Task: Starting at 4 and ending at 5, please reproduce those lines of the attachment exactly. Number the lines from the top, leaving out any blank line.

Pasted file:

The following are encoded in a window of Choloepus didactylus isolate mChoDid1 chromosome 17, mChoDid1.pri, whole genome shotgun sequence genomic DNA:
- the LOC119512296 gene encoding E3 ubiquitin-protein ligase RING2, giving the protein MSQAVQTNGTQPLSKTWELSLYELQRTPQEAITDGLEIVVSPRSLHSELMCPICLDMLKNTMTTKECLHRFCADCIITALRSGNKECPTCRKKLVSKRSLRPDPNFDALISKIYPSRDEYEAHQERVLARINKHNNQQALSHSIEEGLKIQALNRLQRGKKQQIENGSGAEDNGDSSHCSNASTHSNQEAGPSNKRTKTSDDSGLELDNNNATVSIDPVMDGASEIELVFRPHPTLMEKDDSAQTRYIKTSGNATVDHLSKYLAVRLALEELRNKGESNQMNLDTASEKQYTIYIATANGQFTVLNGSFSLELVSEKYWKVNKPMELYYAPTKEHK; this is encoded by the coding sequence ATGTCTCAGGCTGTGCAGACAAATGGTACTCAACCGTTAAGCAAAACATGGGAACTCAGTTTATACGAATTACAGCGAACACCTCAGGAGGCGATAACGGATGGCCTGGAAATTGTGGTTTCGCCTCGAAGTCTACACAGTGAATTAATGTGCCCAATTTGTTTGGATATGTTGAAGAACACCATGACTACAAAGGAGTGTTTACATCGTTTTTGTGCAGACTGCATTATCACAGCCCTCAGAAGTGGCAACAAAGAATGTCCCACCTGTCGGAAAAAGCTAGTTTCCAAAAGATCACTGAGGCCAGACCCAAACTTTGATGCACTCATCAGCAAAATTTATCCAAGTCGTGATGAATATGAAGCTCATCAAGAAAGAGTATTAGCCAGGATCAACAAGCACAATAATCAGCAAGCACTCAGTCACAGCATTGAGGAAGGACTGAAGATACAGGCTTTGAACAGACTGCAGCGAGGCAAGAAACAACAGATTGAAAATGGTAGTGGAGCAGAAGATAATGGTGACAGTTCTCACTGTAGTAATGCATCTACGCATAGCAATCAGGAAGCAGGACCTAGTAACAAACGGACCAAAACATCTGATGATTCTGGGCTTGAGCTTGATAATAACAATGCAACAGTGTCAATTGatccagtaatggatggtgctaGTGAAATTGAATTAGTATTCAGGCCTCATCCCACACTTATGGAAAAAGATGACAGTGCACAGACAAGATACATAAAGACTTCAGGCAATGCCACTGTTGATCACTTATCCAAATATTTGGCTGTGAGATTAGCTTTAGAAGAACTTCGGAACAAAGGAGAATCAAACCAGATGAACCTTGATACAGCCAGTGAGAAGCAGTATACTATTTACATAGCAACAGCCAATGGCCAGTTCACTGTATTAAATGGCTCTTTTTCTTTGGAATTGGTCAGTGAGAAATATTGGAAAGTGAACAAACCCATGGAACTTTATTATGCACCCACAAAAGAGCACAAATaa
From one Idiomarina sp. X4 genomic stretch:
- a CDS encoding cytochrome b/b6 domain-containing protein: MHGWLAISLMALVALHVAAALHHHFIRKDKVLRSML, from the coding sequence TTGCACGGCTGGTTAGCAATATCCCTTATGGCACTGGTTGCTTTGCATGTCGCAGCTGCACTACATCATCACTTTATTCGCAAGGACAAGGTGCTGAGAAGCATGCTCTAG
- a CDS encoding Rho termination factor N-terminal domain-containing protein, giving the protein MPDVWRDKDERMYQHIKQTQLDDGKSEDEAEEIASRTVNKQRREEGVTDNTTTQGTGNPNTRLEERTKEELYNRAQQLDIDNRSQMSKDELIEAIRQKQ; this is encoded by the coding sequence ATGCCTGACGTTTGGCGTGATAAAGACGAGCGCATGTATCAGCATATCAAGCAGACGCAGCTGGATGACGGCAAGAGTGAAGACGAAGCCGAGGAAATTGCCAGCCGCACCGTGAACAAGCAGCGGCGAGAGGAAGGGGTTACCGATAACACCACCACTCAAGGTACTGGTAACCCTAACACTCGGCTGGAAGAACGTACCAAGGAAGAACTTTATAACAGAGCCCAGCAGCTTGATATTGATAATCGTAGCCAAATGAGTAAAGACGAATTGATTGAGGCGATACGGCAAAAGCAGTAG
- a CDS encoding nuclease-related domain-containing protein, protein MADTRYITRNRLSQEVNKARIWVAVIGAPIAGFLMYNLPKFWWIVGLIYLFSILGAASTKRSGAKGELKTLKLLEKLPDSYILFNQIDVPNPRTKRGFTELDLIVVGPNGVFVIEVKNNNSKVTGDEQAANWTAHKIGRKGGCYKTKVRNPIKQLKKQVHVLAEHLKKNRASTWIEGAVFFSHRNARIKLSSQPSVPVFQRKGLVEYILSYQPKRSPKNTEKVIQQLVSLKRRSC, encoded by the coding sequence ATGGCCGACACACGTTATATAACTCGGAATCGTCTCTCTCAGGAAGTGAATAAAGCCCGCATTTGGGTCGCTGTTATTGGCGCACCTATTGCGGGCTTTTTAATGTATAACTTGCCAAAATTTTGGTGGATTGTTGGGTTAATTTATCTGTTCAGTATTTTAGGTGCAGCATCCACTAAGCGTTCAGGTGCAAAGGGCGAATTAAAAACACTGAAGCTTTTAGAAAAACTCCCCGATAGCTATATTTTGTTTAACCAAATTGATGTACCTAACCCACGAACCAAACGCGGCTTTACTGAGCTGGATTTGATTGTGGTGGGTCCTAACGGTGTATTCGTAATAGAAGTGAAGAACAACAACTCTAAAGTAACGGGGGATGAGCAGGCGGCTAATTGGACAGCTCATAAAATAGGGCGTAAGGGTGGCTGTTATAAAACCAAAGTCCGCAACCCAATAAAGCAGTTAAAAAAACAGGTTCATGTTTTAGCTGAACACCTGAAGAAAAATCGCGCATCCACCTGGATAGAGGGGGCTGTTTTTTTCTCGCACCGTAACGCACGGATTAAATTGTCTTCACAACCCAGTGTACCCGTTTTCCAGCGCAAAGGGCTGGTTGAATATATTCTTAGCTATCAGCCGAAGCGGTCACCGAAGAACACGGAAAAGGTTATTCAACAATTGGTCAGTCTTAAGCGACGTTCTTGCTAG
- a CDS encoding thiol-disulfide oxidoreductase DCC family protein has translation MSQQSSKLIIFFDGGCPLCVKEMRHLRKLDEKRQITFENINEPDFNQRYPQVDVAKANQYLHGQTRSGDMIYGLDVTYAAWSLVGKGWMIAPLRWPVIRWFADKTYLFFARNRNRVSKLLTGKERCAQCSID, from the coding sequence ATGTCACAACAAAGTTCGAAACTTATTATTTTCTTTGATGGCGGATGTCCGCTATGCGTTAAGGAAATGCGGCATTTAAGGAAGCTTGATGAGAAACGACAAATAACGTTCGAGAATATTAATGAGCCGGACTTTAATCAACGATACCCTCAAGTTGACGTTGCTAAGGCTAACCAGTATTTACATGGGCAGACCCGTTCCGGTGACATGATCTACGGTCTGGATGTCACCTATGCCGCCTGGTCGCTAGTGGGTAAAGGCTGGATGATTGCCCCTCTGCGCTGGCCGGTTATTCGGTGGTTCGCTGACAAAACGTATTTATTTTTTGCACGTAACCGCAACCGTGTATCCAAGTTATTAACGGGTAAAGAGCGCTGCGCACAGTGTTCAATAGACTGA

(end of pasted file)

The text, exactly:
- a CDS encoding cytochrome b/b6 domain-containing protein: MHGWLAISLMALVALHVAAALHHHFIRKDKVLRSML, from the coding sequence TTGCACGGCTGGTTAGCAATATCCCTTATGGCACTGGTTGCTTTGCATGTCGCAGCTGCACTACATCATCACTTTATTCGCAAGGACAAGGTGCTGAGAAGCATGCTCTAG
- a CDS encoding Rho termination factor N-terminal domain-containing protein, giving the protein MPDVWRDKDERMYQHIKQTQLDDGKSEDEAEEIASRTVNKQRREEGVTDNTTTQGTGNPNTRLEERTKEELYNRAQQLDIDNRSQMSKDELIEAIRQKQ; this is encoded by the coding sequence ATGCCTGACGTTTGGCGTGATAAAGACGAGCGCATGTATCAGCATATCAAGCAGACGCAGCTGGATGACGGCAAGAGTGAAGACGAAGCCGAGGAAATTGCCAGCCGCACCGTGAACAAGCAGCGGCGAGAGGAAGGGGTTACCGATAACACCACCACTCAAGGTACTGGTAACCCTAACACTCGGCTGGAAGAACGTACCAAGGAAGAACTTTATAACAGAGCCCAGCAGCTTGATATTGATAATCGTAGCCAAATGAGTAAAGACGAATTGATTGAGGCGATACGGCAAAAGCAGTAG